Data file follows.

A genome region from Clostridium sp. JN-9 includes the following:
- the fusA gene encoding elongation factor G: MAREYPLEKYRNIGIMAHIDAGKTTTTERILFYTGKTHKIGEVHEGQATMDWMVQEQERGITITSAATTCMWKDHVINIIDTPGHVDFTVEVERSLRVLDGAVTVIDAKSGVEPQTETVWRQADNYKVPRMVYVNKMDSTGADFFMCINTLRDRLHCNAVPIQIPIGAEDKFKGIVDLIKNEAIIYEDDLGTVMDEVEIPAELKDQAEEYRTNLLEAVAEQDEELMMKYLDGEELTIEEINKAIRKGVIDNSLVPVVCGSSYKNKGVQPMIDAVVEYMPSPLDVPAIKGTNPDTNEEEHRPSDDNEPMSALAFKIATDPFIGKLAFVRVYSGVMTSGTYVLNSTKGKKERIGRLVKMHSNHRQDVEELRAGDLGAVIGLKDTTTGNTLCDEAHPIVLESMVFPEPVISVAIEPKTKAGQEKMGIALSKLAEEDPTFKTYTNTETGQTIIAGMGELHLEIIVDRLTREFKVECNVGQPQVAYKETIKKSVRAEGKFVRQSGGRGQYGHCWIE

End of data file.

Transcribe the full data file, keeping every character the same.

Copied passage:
A genome region from Clostridium sp. JN-9 includes the following:
- the fusA gene encoding elongation factor G: MAREYPLEKYRNIGIMAHIDAGKTTTTERILFYTGKTHKIGEVHEGQATMDWMVQEQERGITITSAATTCMWKDHVINIIDTPGHVDFTVEVERSLRVLDGAVTVIDAKSGVEPQTETVWRQADNYKVPRMVYVNKMDSTGADFFMCINTLRDRLHCNAVPIQIPIGAEDKFKGIVDLIKNEAIIYEDDLGTVMDEVEIPAELKDQAEEYRTNLLEAVAEQDEELMMKYLDGEELTIEEINKAIRKGVIDNSLVPVVCGSSYKNKGVQPMIDAVVEYMPSPLDVPAIKGTNPDTNEEEHRPSDDNEPMSALAFKIATDPFIGKLAFVRVYSGVMTSGTYVLNSTKGKKERIGRLVKMHSNHRQDVEELRAGDLGAVIGLKDTTTGNTLCDEAHPIVLESMVFPEPVISVAIEPKTKAGQEKMGIALSKLAEEDPTFKTYTNTETGQTIIAGMGELHLEIIVDRLTREFKVECNVGQPQVAYKETIKKSVRAEGKFVRQSGGRGQYGHCWIE